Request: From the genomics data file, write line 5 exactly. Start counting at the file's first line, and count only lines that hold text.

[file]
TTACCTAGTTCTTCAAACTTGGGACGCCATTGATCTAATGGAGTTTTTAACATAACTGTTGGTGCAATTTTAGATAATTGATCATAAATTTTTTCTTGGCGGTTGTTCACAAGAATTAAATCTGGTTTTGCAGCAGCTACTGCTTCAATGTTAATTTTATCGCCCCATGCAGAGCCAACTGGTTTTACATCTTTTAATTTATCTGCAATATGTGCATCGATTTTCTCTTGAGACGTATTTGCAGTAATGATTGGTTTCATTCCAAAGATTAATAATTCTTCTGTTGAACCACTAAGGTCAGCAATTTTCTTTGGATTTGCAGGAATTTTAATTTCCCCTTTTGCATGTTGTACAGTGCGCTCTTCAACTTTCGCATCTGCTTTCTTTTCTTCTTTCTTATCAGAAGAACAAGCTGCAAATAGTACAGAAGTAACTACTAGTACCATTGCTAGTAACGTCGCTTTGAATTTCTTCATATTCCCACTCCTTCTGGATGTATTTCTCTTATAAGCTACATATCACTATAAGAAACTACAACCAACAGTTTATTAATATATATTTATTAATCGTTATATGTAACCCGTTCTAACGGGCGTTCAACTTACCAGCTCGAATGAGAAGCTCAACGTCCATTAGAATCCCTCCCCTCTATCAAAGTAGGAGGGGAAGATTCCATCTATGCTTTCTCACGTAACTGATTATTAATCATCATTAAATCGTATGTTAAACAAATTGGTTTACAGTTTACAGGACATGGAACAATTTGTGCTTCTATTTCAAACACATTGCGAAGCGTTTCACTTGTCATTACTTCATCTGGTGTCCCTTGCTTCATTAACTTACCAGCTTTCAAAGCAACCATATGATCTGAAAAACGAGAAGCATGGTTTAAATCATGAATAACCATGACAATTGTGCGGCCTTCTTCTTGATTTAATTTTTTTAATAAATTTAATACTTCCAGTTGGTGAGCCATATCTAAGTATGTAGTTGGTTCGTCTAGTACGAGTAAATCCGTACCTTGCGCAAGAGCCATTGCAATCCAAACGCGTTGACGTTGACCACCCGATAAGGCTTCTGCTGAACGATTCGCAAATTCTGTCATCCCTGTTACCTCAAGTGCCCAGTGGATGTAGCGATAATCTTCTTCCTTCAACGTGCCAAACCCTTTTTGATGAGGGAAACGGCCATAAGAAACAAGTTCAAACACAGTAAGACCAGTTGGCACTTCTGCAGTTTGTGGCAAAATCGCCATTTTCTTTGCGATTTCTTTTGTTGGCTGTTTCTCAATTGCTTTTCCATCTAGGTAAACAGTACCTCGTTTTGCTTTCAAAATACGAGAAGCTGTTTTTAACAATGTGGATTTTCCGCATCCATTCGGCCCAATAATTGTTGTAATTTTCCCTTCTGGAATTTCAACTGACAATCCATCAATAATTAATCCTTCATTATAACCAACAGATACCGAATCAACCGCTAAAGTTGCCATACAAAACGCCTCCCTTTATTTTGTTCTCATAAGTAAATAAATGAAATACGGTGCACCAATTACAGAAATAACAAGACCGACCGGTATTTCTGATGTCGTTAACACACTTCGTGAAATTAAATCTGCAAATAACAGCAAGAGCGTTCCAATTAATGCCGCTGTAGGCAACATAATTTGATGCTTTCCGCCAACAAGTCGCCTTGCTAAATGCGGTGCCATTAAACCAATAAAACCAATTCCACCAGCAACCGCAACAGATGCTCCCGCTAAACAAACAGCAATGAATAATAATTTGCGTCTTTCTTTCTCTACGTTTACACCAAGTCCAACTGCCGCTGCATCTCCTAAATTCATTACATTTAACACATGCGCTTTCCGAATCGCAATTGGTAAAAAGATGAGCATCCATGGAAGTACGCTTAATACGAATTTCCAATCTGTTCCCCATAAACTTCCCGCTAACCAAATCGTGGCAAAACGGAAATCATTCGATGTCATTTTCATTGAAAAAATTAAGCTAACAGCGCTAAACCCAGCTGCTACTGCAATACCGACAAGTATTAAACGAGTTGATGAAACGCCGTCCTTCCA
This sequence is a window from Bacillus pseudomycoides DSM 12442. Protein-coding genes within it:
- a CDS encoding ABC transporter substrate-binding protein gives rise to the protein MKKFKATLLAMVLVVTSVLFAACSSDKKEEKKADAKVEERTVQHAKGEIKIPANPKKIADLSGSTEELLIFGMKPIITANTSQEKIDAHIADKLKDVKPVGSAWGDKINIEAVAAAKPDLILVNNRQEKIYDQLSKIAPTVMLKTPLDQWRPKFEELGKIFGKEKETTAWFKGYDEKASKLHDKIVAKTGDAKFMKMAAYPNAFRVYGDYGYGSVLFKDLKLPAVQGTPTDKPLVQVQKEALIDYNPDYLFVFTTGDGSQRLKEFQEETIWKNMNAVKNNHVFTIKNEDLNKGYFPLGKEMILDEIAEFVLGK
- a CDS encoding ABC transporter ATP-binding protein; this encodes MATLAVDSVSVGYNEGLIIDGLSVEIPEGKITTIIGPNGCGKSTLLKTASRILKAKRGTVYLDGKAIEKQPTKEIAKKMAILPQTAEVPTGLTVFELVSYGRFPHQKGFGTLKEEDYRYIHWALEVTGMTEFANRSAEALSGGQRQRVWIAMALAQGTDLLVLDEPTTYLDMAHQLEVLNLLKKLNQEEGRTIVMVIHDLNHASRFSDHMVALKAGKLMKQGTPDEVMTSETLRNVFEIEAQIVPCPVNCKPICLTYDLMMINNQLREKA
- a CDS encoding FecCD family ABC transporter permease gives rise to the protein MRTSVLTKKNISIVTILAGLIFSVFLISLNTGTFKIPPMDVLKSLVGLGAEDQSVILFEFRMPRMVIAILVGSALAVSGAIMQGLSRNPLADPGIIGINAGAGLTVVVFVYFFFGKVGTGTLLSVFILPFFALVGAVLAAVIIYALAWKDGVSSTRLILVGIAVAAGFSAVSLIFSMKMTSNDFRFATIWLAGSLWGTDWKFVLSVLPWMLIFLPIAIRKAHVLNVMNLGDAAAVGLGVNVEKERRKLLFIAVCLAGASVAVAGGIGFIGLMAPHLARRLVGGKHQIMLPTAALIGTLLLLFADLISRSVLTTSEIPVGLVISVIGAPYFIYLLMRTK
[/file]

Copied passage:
- a CDS encoding FecCD family ABC transporter permease gives rise to the protein MRTSVLTKKNISIVTILAGLIFSVFLISLNTGTFKIPPMDVLKSLVGLGAEDQSVILFEFRMPRMVIAILVGSALAVSGAIMQGLSRNPLADPGIIGINAGAGLTVVVFVYFFFGKVGTGTLLSVFILPFFALVGAVLAAVIIYALAWKDGVSSTRLILVGIAVAAGFSAVSLIFSMKMTSNDFRFATIWLAGSLWGTDWKFVLSVLPWMLIFLPIAIRKAHVLNVMNLGDAAAVGLGVNVEKERRKLLFIAVCLAGASVAVAGGIGFIGLMAPHLARRLVGGKHQIMLPTAALIGTLLLLFADLISRSVLTTSEIPVGLVISVIGAPYFIYLLMRTK